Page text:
Likewise, bicyclists must comply with rules of the road and obey traffic signals. They can ride on sidewalks but must yield the right-of-way to pedestrians and give an audible signal before passing a pedestrian on a sidewalk, designated walking path, or crosswalk.
Michigan law does not require cyclists to wear helmets despite evidence that wearing them reduces the risk of serious brain injury and death.
Some Michigan municipalities have implemented additional regulations to increase cyclists’ safety on the roadways. For example, in 2019, Grand Rapids became one of nine municipalities in the state to require motorists to give bikes a full five feet of space when passing.
Michigan also prohibits the opening of vehicle doors in a way that obstructs bicyclists and requires bicyclists to affix a white light on the front of their bikes and a reflector on the back when riding at night.
Common Causes of Bicycle Accidents
Here are some common causes of bicycle accidents that motorists and cyclists need to know to promote safe cycling:
- Motor vehicle collisions: Collisions with cars, trucks, or motorcycles cause many bicycle accidents. These can happen when drivers fail to see or yield to cyclists, make unsafe turns, open car doors without checking for approaching bicycles, or engage in distracted or reckless driving.
- Inadequate infrastructure: Poorly designed or maintained roads, lack of dedicated bicycle lanes, inadequate signs or lighting, and unsafe intersections can contribute to bicycle accidents. Cyclists may need to share the road with motor vehicles, increasing the risk of collisions.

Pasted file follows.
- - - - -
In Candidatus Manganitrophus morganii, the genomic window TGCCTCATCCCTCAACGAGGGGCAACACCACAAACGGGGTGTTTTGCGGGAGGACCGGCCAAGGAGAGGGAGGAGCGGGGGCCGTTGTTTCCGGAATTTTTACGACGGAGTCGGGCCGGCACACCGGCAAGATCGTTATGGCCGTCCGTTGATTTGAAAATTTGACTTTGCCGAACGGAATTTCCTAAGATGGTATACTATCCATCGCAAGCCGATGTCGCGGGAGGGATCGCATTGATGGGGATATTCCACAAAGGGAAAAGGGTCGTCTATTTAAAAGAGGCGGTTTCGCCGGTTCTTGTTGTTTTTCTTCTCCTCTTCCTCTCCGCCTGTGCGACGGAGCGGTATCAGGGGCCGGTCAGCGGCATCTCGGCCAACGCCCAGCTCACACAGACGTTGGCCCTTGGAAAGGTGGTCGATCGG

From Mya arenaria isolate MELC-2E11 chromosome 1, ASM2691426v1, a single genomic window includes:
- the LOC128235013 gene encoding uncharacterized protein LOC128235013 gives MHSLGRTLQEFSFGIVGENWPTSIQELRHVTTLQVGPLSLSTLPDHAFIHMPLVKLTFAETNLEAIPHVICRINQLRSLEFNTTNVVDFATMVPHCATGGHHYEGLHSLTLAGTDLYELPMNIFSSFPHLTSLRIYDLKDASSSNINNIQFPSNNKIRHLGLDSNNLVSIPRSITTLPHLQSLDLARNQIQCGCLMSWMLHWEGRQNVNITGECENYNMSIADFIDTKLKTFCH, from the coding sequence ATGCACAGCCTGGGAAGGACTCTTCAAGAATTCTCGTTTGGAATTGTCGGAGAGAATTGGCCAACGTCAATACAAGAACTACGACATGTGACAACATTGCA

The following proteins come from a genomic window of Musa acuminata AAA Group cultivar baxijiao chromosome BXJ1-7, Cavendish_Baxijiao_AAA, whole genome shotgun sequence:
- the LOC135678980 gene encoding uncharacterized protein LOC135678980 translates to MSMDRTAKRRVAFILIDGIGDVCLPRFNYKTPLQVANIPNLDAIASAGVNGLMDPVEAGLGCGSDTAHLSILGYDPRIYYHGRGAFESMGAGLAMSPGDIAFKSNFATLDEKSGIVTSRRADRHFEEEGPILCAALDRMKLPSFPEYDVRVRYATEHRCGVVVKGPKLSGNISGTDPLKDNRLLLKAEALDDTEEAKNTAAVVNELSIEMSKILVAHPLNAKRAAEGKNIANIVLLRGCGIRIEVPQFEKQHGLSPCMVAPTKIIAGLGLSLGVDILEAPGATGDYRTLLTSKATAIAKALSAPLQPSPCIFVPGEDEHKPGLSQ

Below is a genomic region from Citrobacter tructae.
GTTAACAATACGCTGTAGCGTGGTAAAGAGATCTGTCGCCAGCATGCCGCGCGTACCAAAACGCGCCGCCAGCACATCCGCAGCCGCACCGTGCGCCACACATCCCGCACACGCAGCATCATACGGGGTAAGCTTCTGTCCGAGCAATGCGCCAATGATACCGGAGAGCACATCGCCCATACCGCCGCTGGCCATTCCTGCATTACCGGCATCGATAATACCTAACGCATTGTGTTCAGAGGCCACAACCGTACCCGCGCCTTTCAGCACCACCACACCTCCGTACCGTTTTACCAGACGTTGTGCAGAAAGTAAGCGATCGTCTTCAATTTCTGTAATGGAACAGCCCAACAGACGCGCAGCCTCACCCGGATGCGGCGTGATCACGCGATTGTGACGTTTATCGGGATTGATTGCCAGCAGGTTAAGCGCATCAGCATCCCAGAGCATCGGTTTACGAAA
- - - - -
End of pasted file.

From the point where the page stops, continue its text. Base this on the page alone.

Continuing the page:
- Door zone accidents: When parked vehicles open their doors without checking for approaching cyclists, it can lead to dooring accidents. Cyclists can collide with open doors or swerve into traffic to avoid them, resulting in injuries.
- Riding under the influence: Alcohol or drug impairment affects judgment, coordination, and reaction times. Intoxicated drivers have a more difficult time driving at a safe speed, staying in their lanes, and keeping a safe distance from cyclists.
- Unsafe passing and overtaking: When drivers fail to provide sufficient passing distance, they can sideswipe or force cyclists off the road. Similarly, aggressive overtaking maneuvers by motorists can lead to accidents.
- Road hazards: Potholes, debris, slippery surfaces, sewer grates, or uneven pavement or railroad tracks can cause cyclists to lose control and crash.
- Inattentive driving: Distractions like using a cellphone, listening to music, or engaging in activities that divert attention from the road can lead to motor vehicle drivers overlooking cyclists.
Dealing With the Insurance Company After a Bicycle Accident